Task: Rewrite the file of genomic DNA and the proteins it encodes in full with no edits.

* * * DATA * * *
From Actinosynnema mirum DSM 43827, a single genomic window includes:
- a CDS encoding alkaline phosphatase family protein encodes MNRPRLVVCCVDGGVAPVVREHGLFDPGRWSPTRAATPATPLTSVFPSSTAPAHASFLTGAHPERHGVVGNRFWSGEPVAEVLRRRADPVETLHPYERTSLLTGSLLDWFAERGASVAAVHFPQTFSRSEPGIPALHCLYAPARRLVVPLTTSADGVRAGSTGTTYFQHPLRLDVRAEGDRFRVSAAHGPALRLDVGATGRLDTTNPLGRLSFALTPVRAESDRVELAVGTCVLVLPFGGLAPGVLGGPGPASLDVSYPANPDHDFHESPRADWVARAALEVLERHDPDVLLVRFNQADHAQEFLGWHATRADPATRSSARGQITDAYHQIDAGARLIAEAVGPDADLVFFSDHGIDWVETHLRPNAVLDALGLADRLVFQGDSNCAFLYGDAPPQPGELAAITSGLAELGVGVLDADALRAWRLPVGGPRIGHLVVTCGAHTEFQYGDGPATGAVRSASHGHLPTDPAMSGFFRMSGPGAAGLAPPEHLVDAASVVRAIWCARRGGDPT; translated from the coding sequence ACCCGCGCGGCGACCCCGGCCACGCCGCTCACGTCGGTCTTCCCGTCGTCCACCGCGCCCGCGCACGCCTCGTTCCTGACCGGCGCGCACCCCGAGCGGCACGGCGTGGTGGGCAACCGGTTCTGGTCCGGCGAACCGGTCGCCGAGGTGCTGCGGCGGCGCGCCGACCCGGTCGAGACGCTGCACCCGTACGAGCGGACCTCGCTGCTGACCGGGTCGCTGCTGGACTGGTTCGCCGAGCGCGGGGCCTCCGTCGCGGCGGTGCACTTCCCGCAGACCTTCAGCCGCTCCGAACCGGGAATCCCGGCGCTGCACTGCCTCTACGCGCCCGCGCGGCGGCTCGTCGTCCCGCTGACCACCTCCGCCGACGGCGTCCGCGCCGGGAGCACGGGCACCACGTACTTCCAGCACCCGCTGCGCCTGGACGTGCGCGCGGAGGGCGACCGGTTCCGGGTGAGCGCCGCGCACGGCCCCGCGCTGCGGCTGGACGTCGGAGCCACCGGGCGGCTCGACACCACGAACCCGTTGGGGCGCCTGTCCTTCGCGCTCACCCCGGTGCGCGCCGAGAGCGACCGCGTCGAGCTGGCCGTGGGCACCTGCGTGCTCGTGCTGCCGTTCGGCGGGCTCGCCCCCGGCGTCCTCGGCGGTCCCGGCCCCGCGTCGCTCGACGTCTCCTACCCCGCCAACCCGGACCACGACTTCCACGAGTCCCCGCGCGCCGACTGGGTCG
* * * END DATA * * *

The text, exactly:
From Actinosynnema mirum DSM 43827, a single genomic window includes:
- a CDS encoding alkaline phosphatase family protein encodes MNRPRLVVCCVDGGVAPVVREHGLFDPGRWSPTRAATPATPLTSVFPSSTAPAHASFLTGAHPERHGVVGNRFWSGEPVAEVLRRRADPVETLHPYERTSLLTGSLLDWFAERGASVAAVHFPQTFSRSEPGIPALHCLYAPARRLVVPLTTSADGVRAGSTGTTYFQHPLRLDVRAEGDRFRVSAAHGPALRLDVGATGRLDTTNPLGRLSFALTPVRAESDRVELAVGTCVLVLPFGGLAPGVLGGPGPASLDVSYPANPDHDFHESPRADWVARAALEVLERHDPDVLLVRFNQADHAQEFLGWHATRADPATRSSARGQITDAYHQIDAGARLIAEAVGPDADLVFFSDHGIDWVETHLRPNAVLDALGLADRLVFQGDSNCAFLYGDAPPQPGELAAITSGLAELGVGVLDADALRAWRLPVGGPRIGHLVVTCGAHTEFQYGDGPATGAVRSASHGHLPTDPAMSGFFRMSGPGAAGLAPPEHLVDAASVVRAIWCARRGGDPT; translated from the coding sequence ACCCGCGCGGCGACCCCGGCCACGCCGCTCACGTCGGTCTTCCCGTCGTCCACCGCGCCCGCGCACGCCTCGTTCCTGACCGGCGCGCACCCCGAGCGGCACGGCGTGGTGGGCAACCGGTTCTGGTCCGGCGAACCGGTCGCCGAGGTGCTGCGGCGGCGCGCCGACCCGGTCGAGACGCTGCACCCGTACGAGCGGACCTCGCTGCTGACCGGGTCGCTGCTGGACTGGTTCGCCGAGCGCGGGGCCTCCGTCGCGGCGGTGCACTTCCCGCAGACCTTCAGCCGCTCCGAACCGGGAATCCCGGCGCTGCACTGCCTCTACGCGCCCGCGCGGCGGCTCGTCGTCCCGCTGACCACCTCCGCCGACGGCGTCCGCGCCGGGAGCACGGGCACCACGTACTTCCAGCACCCGCTGCGCCTGGACGTGCGCGCGGAGGGCGACCGGTTCCGGGTGAGCGCCGCGCACGGCCCCGCGCTGCGGCTGGACGTCGGAGCCACCGGGCGGCTCGACACCACGAACCCGTTGGGGCGCCTGTCCTTCGCGCTCACCCCGGTGCGCGCCGAGAGCGACCGCGTCGAGCTGGCCGTGGGCACCTGCGTGCTCGTGCTGCCGTTCGGCGGGCTCGCCCCCGGCGTCCTCGGCGGTCCCGGCCCCGCGTCGCTCGACGTCTCCTACCCCGCCAACCCGGACCACGACTTCCACGAGTCCCCGCGCGCCGACTGGGTCG